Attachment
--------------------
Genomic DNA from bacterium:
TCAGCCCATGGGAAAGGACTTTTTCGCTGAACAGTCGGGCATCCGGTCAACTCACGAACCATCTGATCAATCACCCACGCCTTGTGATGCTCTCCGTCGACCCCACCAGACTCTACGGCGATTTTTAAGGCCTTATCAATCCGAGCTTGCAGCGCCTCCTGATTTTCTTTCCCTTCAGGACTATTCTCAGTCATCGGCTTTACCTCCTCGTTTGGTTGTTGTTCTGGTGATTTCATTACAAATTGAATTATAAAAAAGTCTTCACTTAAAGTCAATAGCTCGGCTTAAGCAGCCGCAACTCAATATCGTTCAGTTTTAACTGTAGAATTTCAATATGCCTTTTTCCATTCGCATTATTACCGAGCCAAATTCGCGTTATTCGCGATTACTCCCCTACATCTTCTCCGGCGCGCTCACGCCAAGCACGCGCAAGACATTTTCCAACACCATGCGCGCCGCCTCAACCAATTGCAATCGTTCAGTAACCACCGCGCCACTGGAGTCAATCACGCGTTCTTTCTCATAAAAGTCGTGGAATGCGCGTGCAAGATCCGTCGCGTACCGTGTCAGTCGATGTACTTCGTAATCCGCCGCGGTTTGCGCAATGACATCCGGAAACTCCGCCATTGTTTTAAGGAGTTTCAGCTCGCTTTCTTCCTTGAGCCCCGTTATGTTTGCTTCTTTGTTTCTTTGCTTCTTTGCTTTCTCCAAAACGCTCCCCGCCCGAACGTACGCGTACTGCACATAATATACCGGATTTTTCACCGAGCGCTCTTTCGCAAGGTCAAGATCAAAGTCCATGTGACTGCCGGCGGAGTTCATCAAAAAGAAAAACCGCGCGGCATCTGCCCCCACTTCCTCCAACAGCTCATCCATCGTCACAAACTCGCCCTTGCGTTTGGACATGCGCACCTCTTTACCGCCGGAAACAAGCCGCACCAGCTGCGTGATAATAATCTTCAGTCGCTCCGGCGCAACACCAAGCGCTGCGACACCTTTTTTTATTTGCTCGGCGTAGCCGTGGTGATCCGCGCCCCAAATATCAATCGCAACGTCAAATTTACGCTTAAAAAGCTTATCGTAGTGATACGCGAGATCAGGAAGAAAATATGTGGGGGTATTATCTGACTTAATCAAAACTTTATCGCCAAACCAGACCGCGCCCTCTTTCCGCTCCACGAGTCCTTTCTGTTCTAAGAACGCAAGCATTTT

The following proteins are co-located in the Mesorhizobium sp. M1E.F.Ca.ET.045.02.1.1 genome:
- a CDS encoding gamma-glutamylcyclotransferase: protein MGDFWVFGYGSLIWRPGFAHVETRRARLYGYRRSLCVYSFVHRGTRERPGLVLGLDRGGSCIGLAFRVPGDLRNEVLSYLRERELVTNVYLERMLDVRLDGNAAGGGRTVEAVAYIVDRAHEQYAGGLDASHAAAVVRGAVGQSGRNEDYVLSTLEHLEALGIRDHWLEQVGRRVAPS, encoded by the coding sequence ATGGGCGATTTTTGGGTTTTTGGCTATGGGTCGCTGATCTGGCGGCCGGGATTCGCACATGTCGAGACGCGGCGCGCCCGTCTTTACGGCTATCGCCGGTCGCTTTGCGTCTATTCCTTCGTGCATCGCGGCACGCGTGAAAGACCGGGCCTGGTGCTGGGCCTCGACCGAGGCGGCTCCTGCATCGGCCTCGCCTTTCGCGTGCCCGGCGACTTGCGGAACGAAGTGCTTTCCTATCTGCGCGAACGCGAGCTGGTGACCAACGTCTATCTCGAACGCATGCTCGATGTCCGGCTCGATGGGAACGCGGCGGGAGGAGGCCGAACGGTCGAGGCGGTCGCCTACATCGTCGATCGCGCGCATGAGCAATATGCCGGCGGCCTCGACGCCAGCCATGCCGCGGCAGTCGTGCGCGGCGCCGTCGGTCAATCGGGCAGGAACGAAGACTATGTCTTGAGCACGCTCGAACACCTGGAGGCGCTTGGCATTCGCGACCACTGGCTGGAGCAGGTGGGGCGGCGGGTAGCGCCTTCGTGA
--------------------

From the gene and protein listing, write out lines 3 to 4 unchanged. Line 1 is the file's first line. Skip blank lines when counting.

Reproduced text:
The following proteins are co-located in the Mesorhizobium sp. M1E.F.Ca.ET.045.02.1.1 genome:
- a CDS encoding gamma-glutamylcyclotransferase: protein MGDFWVFGYGSLIWRPGFAHVETRRARLYGYRRSLCVYSFVHRGTRERPGLVLGLDRGGSCIGLAFRVPGDLRNEVLSYLRERELVTNVYLERMLDVRLDGNAAGGGRTVEAVAYIVDRAHEQYAGGLDASHAAAVVRGAVGQSGRNEDYVLSTLEHLEALGIRDHWLEQVGRRVAPS, encoded by the coding sequence ATGGGCGATTTTTGGGTTTTTGGCTATGGGTCGCTGATCTGGCGGCCGGGATTCGCACATGTCGAGACGCGGCGCGCCCGTCTTTACGGCTATCGCCGGTCGCTTTGCGTCTATTCCTTCGTGCATCGCGGCACGCGTGAAAGACCGGGCCTGGTGCTGGGCCTCGACCGAGGCGGCTCCTGCATCGGCCTCGCCTTTCGCGTGCCCGGCGACTTGCGGAACGAAGTGCTTTCCTATCTGCGCGAACGCGAGCTGGTGACCAACGTCTATCTCGAACGCATGCTCGATGTCCGGCTCGATGGGAACGCGGCGGGAGGAGGCCGAACGGTCGAGGCGGTCGCCTACATCGTCGATCGCGCGCATGAGCAATATGCCGGCGGCCTCGACGCCAGCCATGCCGCGGCAGTCGTGCGCGGCGCCGTCGGTCAATCGGGCAGGAACGAAGACTATGTCTTGAGCACGCTCGAACACCTGGAGGCGCTTGGCATTCGCGACCACTGGCTGGAGCAGGTGGGGCGGCGGGTAGCGCCTTCGTGA